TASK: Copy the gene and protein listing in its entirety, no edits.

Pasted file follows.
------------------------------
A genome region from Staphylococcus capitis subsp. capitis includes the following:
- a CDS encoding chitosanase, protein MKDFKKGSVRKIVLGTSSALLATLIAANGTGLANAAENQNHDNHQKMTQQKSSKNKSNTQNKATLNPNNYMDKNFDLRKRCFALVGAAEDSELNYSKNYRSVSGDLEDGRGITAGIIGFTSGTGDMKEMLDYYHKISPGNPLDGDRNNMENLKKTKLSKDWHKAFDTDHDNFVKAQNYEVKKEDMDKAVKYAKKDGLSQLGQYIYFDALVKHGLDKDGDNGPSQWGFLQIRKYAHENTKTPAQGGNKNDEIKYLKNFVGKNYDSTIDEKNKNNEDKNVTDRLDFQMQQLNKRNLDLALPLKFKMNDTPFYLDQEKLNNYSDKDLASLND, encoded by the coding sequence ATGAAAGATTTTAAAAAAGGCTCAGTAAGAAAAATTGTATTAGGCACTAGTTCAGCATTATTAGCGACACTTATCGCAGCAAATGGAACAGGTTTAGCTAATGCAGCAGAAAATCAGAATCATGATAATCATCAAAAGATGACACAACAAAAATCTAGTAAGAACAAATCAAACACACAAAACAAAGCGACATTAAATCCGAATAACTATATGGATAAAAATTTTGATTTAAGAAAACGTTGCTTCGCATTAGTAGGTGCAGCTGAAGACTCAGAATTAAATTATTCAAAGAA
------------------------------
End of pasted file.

A genome region from Staphylococcus capitis subsp. capitis includes the following:
- a CDS encoding chitosanase, protein MKDFKKGSVRKIVLGTSSALLATLIAANGTGLANAAENQNHDNHQKMTQQKSSKNKSNTQNKATLNPNNYMDKNFDLRKRCFALVGAAEDSELNYSKNYRSVSGDLEDGRGITAGIIGFTSGTGDMKEMLDYYHKISPGNPLDGDRNNMENLKKTKLSKDWHKAFDTDHDNFVKAQNYEVKKEDMDKAVKYAKKDGLSQLGQYIYFDALVKHGLDKDGDNGPSQWGFLQIRKYAHENTKTPAQGGNKNDEIKYLKNFVGKNYDSTIDEKNKNNEDKNVTDRLDFQMQQLNKRNLDLALPLKFKMNDTPFYLDQEKLNNYSDKDLASLND, encoded by the coding sequence ATGAAAGATTTTAAAAAAGGCTCAGTAAGAAAAATTGTATTAGGCACTAGTTCAGCATTATTAGCGACACTTATCGCAGCAAATGGAACAGGTTTAGCTAATGCAGCAGAAAATCAGAATCATGATAATCATCAAAAGATGACACAACAAAAATCTAGTAAGAACAAATCAAACACACAAAACAAAGCGACATTAAATCCGAATAACTATATGGATAAAAATTTTGATTTAAGAAAACGTTGCTTCGCATTAGTAGGTGCAGCTGAAGACTCAGAATTAAATTATTCAAAGAA